Leading policy-makers and scholars explain how market forces, deregulation, and consumer choice can work to improve health care for all Americans.


Medicaid needs Surgery
David Gratzer, The Weekly Standard, 2-14-05

Gratzer, a senior fellow at the Manhattan Institute, notes that President Bush is facing a steep uphill climb in his drive to limit federal contributions to Medicaid. Although the administration is floating the idea of giving more flexibility to the states in return for a hard cap on federal contributions, state governors and even some Republican Senators are aghast at the idea that the flood of federal funding might slow even a little.

Why? “The basic problem with Medicaid is that Washington foots the bulk of the bill, yet most of the administrative decisions are made at the state level…For every three dollars worth of new service [the states] provided their residents, Washington has picked up two.”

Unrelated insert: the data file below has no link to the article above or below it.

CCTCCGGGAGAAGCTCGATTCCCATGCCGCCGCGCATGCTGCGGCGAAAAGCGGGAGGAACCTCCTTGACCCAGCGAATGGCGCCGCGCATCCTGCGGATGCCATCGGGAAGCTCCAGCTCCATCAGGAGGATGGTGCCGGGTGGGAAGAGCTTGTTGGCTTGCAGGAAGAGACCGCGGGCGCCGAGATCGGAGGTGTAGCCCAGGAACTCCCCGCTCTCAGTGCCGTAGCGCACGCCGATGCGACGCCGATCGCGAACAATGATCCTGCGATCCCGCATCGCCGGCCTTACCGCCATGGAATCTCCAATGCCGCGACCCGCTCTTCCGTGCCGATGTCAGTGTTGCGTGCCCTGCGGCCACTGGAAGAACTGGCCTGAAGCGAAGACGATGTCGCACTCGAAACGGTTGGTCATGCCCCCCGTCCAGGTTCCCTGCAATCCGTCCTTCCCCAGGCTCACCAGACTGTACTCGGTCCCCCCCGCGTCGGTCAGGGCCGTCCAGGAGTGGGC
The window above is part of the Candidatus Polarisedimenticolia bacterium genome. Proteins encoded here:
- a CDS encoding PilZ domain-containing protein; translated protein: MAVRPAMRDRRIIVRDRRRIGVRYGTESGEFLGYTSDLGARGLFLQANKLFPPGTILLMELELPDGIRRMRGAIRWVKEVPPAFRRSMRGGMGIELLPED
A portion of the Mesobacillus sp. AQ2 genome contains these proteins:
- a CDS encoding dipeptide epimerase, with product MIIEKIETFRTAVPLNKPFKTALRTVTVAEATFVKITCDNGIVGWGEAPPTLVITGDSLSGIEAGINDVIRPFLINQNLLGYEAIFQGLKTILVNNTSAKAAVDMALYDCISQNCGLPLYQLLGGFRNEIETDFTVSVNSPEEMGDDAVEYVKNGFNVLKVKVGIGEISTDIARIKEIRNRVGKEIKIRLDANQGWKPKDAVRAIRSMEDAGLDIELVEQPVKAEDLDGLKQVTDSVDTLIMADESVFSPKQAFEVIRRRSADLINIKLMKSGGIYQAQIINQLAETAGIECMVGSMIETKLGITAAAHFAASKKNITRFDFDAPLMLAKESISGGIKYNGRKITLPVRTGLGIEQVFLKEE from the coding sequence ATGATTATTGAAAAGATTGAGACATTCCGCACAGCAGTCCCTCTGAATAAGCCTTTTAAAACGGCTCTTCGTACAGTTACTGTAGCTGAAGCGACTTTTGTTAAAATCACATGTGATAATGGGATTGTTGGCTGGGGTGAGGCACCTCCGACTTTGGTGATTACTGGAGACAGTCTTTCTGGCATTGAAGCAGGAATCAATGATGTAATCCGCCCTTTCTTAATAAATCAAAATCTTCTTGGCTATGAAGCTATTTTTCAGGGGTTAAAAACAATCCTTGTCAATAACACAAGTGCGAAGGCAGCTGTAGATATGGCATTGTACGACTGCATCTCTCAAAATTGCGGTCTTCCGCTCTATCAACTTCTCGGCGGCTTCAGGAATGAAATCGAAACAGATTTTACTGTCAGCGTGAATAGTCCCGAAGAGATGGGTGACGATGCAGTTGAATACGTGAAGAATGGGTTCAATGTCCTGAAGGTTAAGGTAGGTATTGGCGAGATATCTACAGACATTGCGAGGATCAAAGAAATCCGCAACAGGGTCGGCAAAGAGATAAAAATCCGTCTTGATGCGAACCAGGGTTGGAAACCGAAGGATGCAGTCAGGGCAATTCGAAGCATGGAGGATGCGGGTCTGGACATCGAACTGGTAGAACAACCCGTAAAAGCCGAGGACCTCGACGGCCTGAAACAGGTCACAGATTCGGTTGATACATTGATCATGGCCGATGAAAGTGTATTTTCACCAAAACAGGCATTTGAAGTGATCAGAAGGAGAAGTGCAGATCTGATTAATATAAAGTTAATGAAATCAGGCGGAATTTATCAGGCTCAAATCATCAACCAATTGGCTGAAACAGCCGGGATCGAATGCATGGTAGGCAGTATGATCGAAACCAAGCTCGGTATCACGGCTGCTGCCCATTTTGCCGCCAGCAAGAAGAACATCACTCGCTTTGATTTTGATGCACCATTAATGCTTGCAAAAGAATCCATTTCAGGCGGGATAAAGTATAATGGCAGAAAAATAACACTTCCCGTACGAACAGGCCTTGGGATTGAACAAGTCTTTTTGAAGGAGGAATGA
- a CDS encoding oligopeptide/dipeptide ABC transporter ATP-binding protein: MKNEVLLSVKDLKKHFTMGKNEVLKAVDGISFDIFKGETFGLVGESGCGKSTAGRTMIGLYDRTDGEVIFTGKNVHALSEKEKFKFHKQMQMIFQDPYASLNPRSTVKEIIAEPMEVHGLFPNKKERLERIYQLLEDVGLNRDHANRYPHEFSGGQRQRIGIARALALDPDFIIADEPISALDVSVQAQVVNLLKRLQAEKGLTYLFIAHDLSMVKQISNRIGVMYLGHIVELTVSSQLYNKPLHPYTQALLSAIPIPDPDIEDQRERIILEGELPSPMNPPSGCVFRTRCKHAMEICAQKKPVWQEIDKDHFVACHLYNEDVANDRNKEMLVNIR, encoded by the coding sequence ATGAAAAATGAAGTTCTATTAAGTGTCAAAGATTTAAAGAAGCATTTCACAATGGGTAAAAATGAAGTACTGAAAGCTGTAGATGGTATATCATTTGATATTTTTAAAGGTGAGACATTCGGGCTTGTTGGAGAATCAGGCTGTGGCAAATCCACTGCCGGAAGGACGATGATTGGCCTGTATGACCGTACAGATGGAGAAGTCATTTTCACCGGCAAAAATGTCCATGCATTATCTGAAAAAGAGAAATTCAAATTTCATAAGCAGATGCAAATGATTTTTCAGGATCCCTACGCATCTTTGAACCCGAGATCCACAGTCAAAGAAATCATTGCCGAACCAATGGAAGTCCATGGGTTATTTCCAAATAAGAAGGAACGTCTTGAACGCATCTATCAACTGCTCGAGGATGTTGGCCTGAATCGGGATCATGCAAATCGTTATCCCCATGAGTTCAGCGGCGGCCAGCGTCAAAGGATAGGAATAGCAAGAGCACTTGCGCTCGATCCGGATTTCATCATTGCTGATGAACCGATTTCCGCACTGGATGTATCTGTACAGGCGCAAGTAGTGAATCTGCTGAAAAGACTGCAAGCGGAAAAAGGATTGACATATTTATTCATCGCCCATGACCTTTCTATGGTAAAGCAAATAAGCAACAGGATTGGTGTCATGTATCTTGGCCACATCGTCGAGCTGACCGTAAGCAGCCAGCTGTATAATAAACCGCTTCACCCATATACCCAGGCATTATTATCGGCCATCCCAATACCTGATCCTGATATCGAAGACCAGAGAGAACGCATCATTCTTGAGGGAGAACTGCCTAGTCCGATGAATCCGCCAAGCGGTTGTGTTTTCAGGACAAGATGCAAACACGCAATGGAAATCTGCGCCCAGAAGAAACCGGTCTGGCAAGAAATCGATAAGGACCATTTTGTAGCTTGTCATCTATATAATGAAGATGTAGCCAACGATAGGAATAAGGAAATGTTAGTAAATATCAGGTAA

The states have been all too happy to take a program originally designed only to offer bare-bones medical coverage to America’s neediest and transform it into Cadillac coverage for huge numbers of the near-poor and middle class.

Example: Vermont. Under Howard Dean’s watch families with up to $51,000 in income were allowed to quality for Medicaid benefits, and roughly 1 in 5 Vermonters are now on the Medicaid rolls. But Vermont is far from the only state that acts as if it is playing with house money when it comes to Medicaid benefits.

As a solution Gratzer touts Governor Jeb Bush’s plan to give all Medicaid recipients a need-based voucher to buy health insurance. Any money left over could go into a flexible spending account for out-of-pocket health expenses. Under Jeb’s plan Florida’s role would be to “ensure transparency of the private plans and counsel Medicaid recipients about their choices.”

Project FDA.
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